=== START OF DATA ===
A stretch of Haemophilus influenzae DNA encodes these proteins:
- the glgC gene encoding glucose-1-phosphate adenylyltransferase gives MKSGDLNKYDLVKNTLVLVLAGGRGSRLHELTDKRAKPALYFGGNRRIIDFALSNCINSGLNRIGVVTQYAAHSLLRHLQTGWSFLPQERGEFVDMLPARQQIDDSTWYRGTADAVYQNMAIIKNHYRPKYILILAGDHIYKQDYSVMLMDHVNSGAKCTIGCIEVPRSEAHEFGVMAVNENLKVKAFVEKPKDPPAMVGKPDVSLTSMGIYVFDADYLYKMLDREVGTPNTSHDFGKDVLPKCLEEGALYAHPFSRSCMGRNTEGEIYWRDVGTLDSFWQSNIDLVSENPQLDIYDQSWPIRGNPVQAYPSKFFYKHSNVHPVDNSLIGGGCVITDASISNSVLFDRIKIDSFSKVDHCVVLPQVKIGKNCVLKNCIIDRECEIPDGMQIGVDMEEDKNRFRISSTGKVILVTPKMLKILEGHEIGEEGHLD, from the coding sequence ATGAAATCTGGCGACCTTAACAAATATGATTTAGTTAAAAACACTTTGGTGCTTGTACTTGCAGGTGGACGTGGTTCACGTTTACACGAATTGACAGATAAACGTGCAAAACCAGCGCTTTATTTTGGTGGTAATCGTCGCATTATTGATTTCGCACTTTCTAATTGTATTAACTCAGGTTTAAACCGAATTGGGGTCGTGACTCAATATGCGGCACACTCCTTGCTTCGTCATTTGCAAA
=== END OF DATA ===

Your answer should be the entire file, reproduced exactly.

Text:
A stretch of Haemophilus influenzae DNA encodes these proteins:
- the glgC gene encoding glucose-1-phosphate adenylyltransferase gives MKSGDLNKYDLVKNTLVLVLAGGRGSRLHELTDKRAKPALYFGGNRRIIDFALSNCINSGLNRIGVVTQYAAHSLLRHLQTGWSFLPQERGEFVDMLPARQQIDDSTWYRGTADAVYQNMAIIKNHYRPKYILILAGDHIYKQDYSVMLMDHVNSGAKCTIGCIEVPRSEAHEFGVMAVNENLKVKAFVEKPKDPPAMVGKPDVSLTSMGIYVFDADYLYKMLDREVGTPNTSHDFGKDVLPKCLEEGALYAHPFSRSCMGRNTEGEIYWRDVGTLDSFWQSNIDLVSENPQLDIYDQSWPIRGNPVQAYPSKFFYKHSNVHPVDNSLIGGGCVITDASISNSVLFDRIKIDSFSKVDHCVVLPQVKIGKNCVLKNCIIDRECEIPDGMQIGVDMEEDKNRFRISSTGKVILVTPKMLKILEGHEIGEEGHLD, from the coding sequence ATGAAATCTGGCGACCTTAACAAATATGATTTAGTTAAAAACACTTTGGTGCTTGTACTTGCAGGTGGACGTGGTTCACGTTTACACGAATTGACAGATAAACGTGCAAAACCAGCGCTTTATTTTGGTGGTAATCGTCGCATTATTGATTTCGCACTTTCTAATTGTATTAACTCAGGTTTAAACCGAATTGGGGTCGTGACTCAATATGCGGCACACTCCTTGCTTCGTCATTTGCAAA